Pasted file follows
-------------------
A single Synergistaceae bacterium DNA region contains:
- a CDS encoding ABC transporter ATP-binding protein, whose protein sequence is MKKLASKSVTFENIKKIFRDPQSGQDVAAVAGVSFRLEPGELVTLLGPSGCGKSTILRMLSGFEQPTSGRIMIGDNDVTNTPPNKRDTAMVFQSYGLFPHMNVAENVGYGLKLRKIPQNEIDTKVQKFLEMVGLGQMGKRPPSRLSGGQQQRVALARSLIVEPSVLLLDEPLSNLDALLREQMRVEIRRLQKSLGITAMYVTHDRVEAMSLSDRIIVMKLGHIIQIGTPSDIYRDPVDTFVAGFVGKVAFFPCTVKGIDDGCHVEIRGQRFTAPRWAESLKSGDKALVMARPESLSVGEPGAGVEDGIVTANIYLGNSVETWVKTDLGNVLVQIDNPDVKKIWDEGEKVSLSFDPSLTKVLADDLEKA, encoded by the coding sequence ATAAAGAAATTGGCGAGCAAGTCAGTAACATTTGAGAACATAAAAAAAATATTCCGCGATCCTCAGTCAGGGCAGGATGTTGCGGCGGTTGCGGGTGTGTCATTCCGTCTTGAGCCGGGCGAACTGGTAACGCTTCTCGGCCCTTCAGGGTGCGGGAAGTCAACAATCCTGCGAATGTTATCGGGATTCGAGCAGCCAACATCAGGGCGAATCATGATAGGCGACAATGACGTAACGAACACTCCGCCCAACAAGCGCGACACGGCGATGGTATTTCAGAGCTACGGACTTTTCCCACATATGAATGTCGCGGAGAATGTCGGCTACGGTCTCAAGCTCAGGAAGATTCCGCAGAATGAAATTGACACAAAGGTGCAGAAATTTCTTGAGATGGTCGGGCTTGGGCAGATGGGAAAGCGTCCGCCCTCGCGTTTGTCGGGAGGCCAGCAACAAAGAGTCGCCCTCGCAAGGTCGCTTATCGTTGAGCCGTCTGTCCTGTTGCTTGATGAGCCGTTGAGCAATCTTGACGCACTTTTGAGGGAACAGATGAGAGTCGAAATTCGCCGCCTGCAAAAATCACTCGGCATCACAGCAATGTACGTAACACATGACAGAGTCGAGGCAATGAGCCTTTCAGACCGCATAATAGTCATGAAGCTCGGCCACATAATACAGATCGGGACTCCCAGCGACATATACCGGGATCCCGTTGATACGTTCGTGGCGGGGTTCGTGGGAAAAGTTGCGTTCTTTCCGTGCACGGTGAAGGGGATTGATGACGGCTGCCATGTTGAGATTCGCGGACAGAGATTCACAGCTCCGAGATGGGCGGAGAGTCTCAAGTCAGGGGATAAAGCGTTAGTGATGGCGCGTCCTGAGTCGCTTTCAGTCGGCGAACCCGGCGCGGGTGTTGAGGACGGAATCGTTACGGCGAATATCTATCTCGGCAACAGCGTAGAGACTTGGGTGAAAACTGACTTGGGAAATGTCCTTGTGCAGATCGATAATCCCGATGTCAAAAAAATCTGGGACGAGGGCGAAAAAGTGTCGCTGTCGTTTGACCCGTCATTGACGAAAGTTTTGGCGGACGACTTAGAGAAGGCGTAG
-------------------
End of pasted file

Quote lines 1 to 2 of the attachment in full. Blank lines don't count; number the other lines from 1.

A single Synergistaceae bacterium DNA region contains:
- a CDS encoding ABC transporter ATP-binding protein, whose protein sequence is MKKLASKSVTFENIKKIFRDPQSGQDVAAVAGVSFRLEPGELVTLLGPSGCGKSTILRMLSGFEQPTSGRIMIGDNDVTNTPPNKRDTAMVFQSYGLFPHMNVAENVGYGLKLRKIPQNEIDTKVQKFLEMVGLGQMGKRPPSRLSGGQQQRVALARSLIVEPSVLLLDEPLSNLDALLREQMRVEIRRLQKSLGITAMYVTHDRVEAMSLSDRIIVMKLGHIIQIGTPSDIYRDPVDTFVAGFVGKVAFFPCTVKGIDDGCHVEIRGQRFTAPRWAESLKSGDKALVMARPESLSVGEPGAGVEDGIVTANIYLGNSVETWVKTDLGNVLVQIDNPDVKKIWDEGEKVSLSFDPSLTKVLADDLEKA, encoded by the coding sequence ATAAAGAAATTGGCGAGCAAGTCAGTAACATTTGAGAACATAAAAAAAATATTCCGCGATCCTCAGTCAGGGCAGGATGTTGCGGCGGTTGCGGGTGTGTCATTCCGTCTTGAGCCGGGCGAACTGGTAACGCTTCTCGGCCCTTCAGGGTGCGGGAAGTCAACAATCCTGCGAATGTTATCGGGATTCGAGCAGCCAACATCAGGGCGAATCATGATAGGCGACAATGACGTAACGAACACTCCGCCCAACAAGCGCGACACGGCGATGGTATTTCAGAGCTACGGACTTTTCCCACATATGAATGTCGCGGAGAATGTCGGCTACGGTCTCAAGCTCAGGAAGATTCCGCAGAATGAAATTGACACAAAGGTGCAGAAATTTCTTGAGATGGTCGGGCTTGGGCAGATGGGAAAGCGTCCGCCCTCGCGTTTGTCGGGAGGCCAGCAACAAAGAGTCGCCCTCGCAAGGTCGCTTATCGTTGAGCCGTCTGTCCTGTTGCTTGATGAGCCGTTGAGCAATCTTGACGCACTTTTGAGGGAACAGATGAGAGTCGAAATTCGCCGCCTGCAAAAATCACTCGGCATCACAGCAATGTACGTAACACATGACAGAGTCGAGGCAATGAGCCTTTCAGACCGCATAATAGTCATGAAGCTCGGCCACATAATACAGATCGGGACTCCCAGCGACATATACCGGGATCCCGTTGATACGTTCGTGGCGGGGTTCGTGGGAAAAGTTGCGTTCTTTCCGTGCACGGTGAAGGGGATTGATGACGGCTGCCATGTTGAGATTCGCGGACAGAGATTCACAGCTCCGAGATGGGCGGAGAGTCTCAAGTCAGGGGATAAAGCGTTAGTGATGGCGCGTCCTGAGTCGCTTTCAGTCGGCGAACCCGGCGCGGGTGTTGAGGACGGAATCGTTACGGCGAATATCTATCTCGGCAACAGCGTAGAGACTTGGGTGAAAACTGACTTGGGAAATGTCCTTGTGCAGATCGATAATCCCGATGTCAAAAAAATCTGGGACGAGGGCGAAAAAGTGTCGCTGTCGTTTGACCCGTCATTGACGAAAGTTTTGGCGGACGACTTAGAGAAGGCGTAG